Politics

It's Time for A Generational Takeover

Article published on April 27, 2014
Article published on April 27, 2014

|Opinion| Rather than turn­ing their backs on the de­mo­c­ra­tic sys­tem, young peo­ple need to get en­gaged and go out and vote, now more than ever, in order to pro­tect their in­ter­ests, fight dis­crim­i­na­tion, and safe­guard democ­racy against an as­sault from the far-right.

With less than two months to go until the Eu­ro­pean elec­tions the EU stands at an im­por­tant junc­ture. In­equal­ity has grown over the past five years and Eu­ro­pean po­lit­i­cal en­gage­ment is at an all time low as Eu­ro­peans have be­come in­creas­ingly ex­as­per­ated with aus­ter­ity poli­cies and a lack of imag­i­na­tion by the po­lit­i­cal es­tab­lish­ment. No more is this sense of hope­less­ness felt than among young peo­ple, with over 5 mil­lion under 25s un­em­ployed across the EU. 

Pa­tro­n­is­ing Blather

When the British co­me­dian Rus­sell Brand stated last year that he had never voted and that “the cur­rent po­lit­i­cal sys­tem is noth­ing more than a bu­reau­cratic means for fur­ther­ing the aug­men­ta­tion and ad­van­tages of eco­nomic elites” he not only at­tracted head­lines, he also spoke to many young peo­ple who were tired of the pa­tro­n­is­ing blather that many mid­dle aged politi­cians wheel out at elec­tion time. Six months on the video of his in­ter­view has al­most 10 mil­lion hits on the BBC’s News­night youtube chan­nel, over nine mil­lion more than any other video.

While Brand’s rhetoric may speak to the scruffy an­ar­cho-syn­di­cal­ist stu­dent ver­sions of our­selves, it is fun­da­men­tally flawed: as young peo­ple have with­drawn from the de­mo­c­ra­tic sys­tem their in­ter­ests have be­come in­creas­ingly mar­gin­alised. Rather than turn­ing to protests, com­mu­nity ac­tion groups or or­gan­is­ing po­lit­i­cally-themed sewing cir­cles, all forms of po­lit­i­cal ex­pres­sion among young peo­ple are in de­cline. As a re­sult gov­ern­ments now over­whelm­ingly serve older peo­ple; which in­creas­ingly means richer peo­ple.

For an ex­am­ple of what hap­pens when young peo­ple don’t vote we need to look no fur­ther than the UK. The UK has the low­est turnout of under 30s at elec­tions in the EU, it has also wit­nessed some of the most ar­bi­trary mea­sures against young peo­ple. Uni­ver­sity tu­ition fees of over €10,000 per year would be un­think­able in other mem­ber states where young peo­ple are more likely to ex­press their dis­sat­is­fac­tion at the polling booth. The gov­ern­ment has al­ready promised to strip young peo­ple under 25 of their right to un­em­ploy­ment ben­e­fits if re-elected. By con­trast older peo­ple have been largely pro­tected, re­tain­ing free pub­lic trans­port and TV li­censes. This de­spite the fact that the re­tired have com­par­a­tively im­proved their eco­nomic sit­u­a­tion since the onset of the cri­sis, while youth and child poverty has grown.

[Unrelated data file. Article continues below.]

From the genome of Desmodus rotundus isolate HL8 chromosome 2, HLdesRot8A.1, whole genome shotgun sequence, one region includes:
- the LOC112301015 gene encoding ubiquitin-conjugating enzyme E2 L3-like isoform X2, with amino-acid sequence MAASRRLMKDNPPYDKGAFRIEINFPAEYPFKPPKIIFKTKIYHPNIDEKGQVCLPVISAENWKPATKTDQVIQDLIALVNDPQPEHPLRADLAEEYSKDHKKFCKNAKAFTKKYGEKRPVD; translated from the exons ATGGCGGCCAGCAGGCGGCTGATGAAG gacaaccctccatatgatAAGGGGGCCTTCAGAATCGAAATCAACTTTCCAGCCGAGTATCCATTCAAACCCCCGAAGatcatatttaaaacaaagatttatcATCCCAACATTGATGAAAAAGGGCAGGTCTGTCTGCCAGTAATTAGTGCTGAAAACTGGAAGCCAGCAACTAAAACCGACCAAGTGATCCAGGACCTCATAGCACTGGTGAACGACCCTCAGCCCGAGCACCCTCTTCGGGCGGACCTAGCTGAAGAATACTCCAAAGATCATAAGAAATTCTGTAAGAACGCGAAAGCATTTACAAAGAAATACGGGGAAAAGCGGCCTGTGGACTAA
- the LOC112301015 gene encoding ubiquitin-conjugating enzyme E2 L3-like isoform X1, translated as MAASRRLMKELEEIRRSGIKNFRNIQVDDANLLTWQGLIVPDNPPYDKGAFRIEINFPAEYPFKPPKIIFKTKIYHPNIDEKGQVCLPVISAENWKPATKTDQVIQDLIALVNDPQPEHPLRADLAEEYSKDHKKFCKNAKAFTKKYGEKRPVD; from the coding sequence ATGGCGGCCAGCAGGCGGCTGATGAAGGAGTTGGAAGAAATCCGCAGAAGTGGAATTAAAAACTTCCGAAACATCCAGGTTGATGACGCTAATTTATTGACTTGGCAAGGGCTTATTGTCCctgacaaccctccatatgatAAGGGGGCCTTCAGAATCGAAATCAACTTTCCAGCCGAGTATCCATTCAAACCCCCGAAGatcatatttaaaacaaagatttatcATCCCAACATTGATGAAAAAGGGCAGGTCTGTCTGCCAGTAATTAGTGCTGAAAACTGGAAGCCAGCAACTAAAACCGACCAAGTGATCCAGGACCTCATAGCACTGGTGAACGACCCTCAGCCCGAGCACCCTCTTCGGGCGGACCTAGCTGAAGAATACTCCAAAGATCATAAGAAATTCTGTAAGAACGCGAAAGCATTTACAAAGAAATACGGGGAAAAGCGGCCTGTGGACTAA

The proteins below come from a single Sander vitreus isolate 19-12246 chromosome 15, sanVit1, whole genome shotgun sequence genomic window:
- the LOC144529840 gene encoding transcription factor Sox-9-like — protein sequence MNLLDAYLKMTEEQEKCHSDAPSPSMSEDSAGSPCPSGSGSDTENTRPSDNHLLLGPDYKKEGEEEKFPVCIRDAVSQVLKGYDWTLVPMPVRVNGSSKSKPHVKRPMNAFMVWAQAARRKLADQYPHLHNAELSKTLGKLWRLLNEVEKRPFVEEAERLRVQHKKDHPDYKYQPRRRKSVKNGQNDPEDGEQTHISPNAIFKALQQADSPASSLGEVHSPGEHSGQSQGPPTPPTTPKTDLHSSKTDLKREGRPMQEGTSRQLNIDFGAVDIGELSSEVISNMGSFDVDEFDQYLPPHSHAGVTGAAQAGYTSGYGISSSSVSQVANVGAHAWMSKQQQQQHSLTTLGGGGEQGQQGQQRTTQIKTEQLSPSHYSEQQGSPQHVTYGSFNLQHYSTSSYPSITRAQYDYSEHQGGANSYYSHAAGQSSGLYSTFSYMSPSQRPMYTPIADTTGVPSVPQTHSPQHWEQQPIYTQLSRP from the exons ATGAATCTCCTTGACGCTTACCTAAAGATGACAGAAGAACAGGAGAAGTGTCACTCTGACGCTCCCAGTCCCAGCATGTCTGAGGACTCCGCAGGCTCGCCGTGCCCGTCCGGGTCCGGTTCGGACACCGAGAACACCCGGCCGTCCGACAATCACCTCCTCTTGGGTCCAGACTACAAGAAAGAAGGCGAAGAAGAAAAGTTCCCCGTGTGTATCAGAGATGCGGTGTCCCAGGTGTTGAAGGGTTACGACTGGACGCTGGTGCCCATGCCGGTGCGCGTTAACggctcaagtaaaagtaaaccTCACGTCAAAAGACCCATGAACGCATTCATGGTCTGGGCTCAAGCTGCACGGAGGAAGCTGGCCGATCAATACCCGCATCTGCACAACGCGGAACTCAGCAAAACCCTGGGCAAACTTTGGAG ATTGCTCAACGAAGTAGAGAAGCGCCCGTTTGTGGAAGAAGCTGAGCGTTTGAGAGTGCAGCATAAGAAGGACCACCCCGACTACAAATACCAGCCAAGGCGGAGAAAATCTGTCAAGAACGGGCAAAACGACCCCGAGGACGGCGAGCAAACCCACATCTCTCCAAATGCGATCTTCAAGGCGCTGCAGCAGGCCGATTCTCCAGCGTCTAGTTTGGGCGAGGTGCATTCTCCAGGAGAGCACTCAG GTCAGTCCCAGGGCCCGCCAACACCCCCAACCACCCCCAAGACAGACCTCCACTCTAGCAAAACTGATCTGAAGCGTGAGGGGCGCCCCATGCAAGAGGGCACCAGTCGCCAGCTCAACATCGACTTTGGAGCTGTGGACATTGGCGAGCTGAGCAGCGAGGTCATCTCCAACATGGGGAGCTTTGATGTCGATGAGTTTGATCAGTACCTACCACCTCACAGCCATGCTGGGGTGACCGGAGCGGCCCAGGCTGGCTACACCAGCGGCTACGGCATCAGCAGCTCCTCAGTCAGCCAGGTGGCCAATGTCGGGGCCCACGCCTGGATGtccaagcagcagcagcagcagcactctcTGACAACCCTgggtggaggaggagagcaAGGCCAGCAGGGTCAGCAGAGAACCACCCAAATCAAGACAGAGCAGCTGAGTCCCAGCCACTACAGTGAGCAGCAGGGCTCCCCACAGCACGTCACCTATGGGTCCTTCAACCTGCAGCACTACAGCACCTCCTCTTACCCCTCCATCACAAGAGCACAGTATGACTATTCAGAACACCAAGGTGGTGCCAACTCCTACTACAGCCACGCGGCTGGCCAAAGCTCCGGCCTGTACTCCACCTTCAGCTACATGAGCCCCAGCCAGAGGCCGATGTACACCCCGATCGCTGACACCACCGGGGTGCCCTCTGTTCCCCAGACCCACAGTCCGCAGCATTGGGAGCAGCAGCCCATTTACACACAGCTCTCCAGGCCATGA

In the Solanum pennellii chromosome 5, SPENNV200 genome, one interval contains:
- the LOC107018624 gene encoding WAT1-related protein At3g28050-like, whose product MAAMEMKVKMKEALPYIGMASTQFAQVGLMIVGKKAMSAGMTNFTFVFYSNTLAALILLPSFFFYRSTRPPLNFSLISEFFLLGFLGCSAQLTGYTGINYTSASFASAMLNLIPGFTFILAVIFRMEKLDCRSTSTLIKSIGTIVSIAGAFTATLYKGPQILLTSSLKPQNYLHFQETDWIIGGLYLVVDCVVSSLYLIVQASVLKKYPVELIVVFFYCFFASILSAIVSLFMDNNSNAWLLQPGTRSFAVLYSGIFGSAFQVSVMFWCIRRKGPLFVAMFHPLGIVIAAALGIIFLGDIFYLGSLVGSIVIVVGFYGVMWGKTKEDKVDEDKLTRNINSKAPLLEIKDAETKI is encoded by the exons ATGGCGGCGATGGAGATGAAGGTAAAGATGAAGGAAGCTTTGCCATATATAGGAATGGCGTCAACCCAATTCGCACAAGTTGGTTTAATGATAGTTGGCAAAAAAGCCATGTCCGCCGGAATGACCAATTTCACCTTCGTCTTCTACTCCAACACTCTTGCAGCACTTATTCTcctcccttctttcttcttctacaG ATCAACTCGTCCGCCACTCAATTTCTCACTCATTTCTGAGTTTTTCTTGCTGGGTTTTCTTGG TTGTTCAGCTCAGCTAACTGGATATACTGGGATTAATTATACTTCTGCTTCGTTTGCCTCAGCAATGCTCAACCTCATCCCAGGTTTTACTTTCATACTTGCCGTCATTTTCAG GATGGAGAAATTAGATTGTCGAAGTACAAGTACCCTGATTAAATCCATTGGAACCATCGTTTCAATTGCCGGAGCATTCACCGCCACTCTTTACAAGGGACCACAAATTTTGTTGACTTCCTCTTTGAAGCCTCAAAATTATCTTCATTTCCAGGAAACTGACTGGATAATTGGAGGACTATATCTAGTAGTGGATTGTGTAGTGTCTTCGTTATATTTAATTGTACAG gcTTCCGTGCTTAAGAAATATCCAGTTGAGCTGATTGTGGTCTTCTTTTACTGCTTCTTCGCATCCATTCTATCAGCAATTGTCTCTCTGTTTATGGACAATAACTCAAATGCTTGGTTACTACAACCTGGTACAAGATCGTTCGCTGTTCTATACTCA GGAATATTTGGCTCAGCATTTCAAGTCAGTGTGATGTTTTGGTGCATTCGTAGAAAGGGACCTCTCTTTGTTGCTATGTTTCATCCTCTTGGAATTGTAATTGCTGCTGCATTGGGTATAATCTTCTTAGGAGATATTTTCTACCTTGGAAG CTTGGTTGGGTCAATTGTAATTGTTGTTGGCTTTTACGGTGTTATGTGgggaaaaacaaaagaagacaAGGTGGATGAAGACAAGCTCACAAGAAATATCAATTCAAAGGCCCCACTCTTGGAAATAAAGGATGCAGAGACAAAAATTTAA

The sad re­al­ity is that when fi­nance Min­is­ters sign off aus­ter­ity bud­gets aimed at older peo­ple they are com­mit­ting po­lit­i­cal sui­cide, when they aim aus­ter­ity mea­sures to­wards young peo­ple they are in for a few harsh words on Twit­ter.

But some­thing even more dis­con­cert­ing is also hap­pen­ing, in ad­di­tion to mov­ing to­wards a more un­equal so­ci­ety we are also mov­ing to­wards a more xeno­pho­bic and na­tion­al­is­tic Eu­rope, with the ex­treme-right slowly grow­ing dur­ing the cri­sis, cap­i­tal­is­ing on the gen­eral dis­sat­is­fac­tion cre­ated by eco­nomic in­sta­bil­ity and si­mul­ta­ne­ously stok­ing eth­nic and so­cial ten­sions. Their semi-po­lit­i­cal di­a­tribe is in total op­po­si­tion to the val­ues of our gen­er­a­tion: young peo­ple are more open, tol­er­ant and pro­gres­sive than pre­vi­ous gen­er­a­tions. But young peo­ple have been made to feel ir­rel­e­vant and have thus re­moved them­selves from the de­bate. Many now look on pas­sively at the dis­pro­por­tional and dan­ger­ous surge in sup­port for par­ties that, in the­ory, should not be more than an im­per­ti­nent and ir­ri­tat­ing mi­nor­ity.

Young peo­ple need to stand up, claim their rights and de­mand a Eu­rope that is de­fined by sol­i­dar­ity and tol­er­ance, rather than di­vi­sion, fear and elit­ism. So­cial media, protests and being in­volved in NGOs are im­por­tant tools to change so­ci­ety, but the most im­por­tant is still the most mun­dane: tick­ing a box on a sheet of paper. Sim­ply by par­tic­i­pat­ing in elec­tions young peo­ple will in­crease their rel­e­vance and pro­mote their as­pi­ra­tions.

It can be irk­some to vote for par­ties that haven’t done enough to pro­tect your in­ter­ests, or have stood by and watched your un­em­ploy­ment ben­e­fits being cut with lit­tle more than a whim­per; but post-elec­tion when the stats are being tot­ted up politi­cians will see that they now need to keep our de­mo­graphic happy to stay in power. If young peo­ple build on this by get­ting in­volved in po­lit­i­cal par­ties and chang­ing them from within we could see some major changes be­tween now and the next elec­tions. We can also help stop Eu­rope from be­com­ing a dan­ger­ous, re­ac­tionary and iso­lated place.

Don’t be fooled by those that say “politi­cians are all the same”, a quick glance at myvote2014.​eu will show how dif­fer­ent their per­spec­tives can be. Even more im­por­tant is that some politi­cians be­lieve in tol­er­ance and equal­ity, while some do not. The chal­lenge is huge, noth­ing short of a de­mo­c­ra­tic rev­o­lu­tion will do. Our par­ents’ gen­er­a­tion is los­ing eco­nomic and po­lit­i­cal con­trol of Eu­rope. It is up to us to win it back.